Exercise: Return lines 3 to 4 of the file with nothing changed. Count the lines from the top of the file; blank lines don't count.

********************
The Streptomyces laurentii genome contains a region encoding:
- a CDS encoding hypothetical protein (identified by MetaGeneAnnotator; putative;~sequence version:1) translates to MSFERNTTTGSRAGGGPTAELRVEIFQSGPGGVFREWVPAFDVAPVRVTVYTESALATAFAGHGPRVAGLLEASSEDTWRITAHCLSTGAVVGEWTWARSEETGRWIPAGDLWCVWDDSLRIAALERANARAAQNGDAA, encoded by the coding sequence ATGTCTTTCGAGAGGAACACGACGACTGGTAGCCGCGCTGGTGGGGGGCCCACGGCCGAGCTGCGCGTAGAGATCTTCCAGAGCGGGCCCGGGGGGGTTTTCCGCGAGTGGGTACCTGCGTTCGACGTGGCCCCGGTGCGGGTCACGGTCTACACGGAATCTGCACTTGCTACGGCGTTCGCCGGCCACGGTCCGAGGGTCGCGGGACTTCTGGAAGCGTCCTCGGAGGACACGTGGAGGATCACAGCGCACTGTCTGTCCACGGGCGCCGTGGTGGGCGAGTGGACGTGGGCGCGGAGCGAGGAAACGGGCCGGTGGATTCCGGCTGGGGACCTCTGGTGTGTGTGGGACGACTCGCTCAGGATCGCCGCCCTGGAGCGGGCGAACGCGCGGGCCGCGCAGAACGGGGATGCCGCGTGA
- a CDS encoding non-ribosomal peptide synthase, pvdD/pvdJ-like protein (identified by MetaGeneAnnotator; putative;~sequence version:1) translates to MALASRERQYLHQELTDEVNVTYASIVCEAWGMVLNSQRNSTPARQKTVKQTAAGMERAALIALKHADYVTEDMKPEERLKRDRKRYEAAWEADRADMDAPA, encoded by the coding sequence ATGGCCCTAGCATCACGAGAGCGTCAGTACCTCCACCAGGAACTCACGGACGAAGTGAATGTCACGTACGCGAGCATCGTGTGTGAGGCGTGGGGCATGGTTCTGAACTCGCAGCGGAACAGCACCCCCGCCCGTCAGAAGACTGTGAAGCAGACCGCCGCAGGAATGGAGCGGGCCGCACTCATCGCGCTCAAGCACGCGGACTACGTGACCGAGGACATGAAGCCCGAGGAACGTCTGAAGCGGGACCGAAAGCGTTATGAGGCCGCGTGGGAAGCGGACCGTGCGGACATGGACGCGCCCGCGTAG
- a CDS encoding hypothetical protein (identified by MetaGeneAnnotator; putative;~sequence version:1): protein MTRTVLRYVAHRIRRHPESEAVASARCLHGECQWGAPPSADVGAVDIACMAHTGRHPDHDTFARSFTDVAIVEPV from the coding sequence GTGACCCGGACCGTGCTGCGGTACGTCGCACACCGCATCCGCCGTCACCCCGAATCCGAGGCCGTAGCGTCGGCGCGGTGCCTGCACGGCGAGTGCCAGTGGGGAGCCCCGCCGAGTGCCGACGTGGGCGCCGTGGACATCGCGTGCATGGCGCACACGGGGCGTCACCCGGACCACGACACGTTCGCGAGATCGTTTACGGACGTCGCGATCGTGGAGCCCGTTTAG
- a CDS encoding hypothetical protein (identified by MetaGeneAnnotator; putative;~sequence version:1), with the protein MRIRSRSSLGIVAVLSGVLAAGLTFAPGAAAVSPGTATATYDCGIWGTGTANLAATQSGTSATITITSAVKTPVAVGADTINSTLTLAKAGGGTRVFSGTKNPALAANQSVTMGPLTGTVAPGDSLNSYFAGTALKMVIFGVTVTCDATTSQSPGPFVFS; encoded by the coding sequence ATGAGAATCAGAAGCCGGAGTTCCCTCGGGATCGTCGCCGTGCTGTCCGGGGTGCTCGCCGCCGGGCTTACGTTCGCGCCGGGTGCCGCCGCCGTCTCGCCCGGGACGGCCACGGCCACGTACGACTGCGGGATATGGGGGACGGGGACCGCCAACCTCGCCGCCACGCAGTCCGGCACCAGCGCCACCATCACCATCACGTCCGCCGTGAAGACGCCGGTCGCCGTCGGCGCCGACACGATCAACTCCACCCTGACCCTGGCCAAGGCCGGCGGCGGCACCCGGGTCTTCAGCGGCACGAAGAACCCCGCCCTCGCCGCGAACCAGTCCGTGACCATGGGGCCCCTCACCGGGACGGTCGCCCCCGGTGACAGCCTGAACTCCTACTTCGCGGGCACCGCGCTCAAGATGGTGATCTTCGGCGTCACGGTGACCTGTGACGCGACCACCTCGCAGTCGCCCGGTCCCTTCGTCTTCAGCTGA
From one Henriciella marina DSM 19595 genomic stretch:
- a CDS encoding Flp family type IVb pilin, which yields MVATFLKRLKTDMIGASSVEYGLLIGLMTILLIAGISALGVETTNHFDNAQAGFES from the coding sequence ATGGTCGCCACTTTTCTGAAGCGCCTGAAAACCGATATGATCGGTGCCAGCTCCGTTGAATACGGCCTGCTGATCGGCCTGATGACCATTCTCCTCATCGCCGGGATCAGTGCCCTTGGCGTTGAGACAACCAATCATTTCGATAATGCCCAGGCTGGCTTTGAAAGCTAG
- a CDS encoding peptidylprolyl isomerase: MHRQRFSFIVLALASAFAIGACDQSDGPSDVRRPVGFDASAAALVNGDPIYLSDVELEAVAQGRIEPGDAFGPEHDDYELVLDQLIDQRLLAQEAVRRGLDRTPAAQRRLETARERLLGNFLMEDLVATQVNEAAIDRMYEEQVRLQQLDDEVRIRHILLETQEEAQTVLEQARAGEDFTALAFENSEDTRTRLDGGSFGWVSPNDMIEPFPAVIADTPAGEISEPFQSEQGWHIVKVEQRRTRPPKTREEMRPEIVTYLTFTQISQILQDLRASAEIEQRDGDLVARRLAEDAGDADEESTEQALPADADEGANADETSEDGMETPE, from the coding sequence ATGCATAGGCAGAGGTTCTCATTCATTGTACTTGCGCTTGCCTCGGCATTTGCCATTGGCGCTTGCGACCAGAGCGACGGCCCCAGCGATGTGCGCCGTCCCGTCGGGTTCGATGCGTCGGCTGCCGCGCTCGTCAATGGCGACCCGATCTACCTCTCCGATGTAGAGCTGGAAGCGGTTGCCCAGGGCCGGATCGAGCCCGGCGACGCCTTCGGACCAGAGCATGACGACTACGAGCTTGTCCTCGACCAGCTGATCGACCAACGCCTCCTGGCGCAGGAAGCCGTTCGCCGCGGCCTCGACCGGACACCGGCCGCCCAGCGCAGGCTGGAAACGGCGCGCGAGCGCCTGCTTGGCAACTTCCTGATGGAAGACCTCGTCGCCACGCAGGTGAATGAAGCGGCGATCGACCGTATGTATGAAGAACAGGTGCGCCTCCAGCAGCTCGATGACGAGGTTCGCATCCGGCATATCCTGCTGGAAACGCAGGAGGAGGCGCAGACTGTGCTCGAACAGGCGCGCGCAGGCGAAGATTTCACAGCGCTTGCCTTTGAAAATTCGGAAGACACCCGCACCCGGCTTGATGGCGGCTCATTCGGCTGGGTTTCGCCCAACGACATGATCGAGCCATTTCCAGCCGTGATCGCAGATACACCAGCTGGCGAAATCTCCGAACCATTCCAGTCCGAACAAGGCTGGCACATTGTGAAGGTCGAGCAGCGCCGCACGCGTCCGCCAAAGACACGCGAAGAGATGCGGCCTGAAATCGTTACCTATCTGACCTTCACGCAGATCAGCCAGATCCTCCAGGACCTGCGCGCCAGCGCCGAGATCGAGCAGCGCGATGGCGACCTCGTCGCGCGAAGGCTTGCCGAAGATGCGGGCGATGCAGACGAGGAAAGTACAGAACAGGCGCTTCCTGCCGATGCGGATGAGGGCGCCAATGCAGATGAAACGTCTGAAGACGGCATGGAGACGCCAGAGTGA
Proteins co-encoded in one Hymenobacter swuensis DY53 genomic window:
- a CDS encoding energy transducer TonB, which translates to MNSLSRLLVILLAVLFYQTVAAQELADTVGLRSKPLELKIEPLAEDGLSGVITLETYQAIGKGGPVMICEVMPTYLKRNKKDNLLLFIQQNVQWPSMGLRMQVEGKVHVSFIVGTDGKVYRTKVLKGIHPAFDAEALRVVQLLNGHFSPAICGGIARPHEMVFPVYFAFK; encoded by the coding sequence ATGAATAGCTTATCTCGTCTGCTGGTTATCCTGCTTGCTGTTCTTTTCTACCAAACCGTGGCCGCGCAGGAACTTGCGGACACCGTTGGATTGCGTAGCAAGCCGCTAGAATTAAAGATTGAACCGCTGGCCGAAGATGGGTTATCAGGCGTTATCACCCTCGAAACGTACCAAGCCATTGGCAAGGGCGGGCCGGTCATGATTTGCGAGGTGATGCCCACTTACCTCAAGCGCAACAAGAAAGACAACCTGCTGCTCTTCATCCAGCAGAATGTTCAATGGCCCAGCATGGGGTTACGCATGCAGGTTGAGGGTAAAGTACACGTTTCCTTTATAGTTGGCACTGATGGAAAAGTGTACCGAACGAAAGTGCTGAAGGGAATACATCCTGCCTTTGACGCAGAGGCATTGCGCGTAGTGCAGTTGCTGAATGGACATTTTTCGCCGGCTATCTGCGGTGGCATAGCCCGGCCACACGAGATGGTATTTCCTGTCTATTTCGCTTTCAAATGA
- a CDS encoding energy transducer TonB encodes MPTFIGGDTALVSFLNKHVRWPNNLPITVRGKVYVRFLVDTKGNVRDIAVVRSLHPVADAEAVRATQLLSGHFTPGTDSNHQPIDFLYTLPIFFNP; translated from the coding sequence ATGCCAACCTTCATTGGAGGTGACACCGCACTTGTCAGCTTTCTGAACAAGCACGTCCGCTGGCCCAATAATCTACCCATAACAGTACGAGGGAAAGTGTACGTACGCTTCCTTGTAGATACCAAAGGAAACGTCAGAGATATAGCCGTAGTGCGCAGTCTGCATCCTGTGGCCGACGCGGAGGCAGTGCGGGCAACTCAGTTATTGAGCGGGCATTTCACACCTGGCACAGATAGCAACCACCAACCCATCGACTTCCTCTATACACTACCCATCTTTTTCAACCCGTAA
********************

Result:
- a CDS encoding non-ribosomal peptide synthase, pvdD/pvdJ-like protein (identified by MetaGeneAnnotator; putative;~sequence version:1) translates to MALASRERQYLHQELTDEVNVTYASIVCEAWGMVLNSQRNSTPARQKTVKQTAAGMERAALIALKHADYVTEDMKPEERLKRDRKRYEAAWEADRADMDAPA, encoded by the coding sequence ATGGCCCTAGCATCACGAGAGCGTCAGTACCTCCACCAGGAACTCACGGACGAAGTGAATGTCACGTACGCGAGCATCGTGTGTGAGGCGTGGGGCATGGTTCTGAACTCGCAGCGGAACAGCACCCCCGCCCGTCAGAAGACTGTGAAGCAGACCGCCGCAGGAATGGAGCGGGCCGCACTCATCGCGCTCAAGCACGCGGACTACGTGACCGAGGACATGAAGCCCGAGGAACGTCTGAAGCGGGACCGAAAGCGTTATGAGGCCGCGTGGGAAGCGGACCGTGCGGACATGGACGCGCCCGCGTAG
- a CDS encoding hypothetical protein (identified by MetaGeneAnnotator; putative;~sequence version:1): protein MTRTVLRYVAHRIRRHPESEAVASARCLHGECQWGAPPSADVGAVDIACMAHTGRHPDHDTFARSFTDVAIVEPV from the coding sequence GTGACCCGGACCGTGCTGCGGTACGTCGCACACCGCATCCGCCGTCACCCCGAATCCGAGGCCGTAGCGTCGGCGCGGTGCCTGCACGGCGAGTGCCAGTGGGGAGCCCCGCCGAGTGCCGACGTGGGCGCCGTGGACATCGCGTGCATGGCGCACACGGGGCGTCACCCGGACCACGACACGTTCGCGAGATCGTTTACGGACGTCGCGATCGTGGAGCCCGTTTAG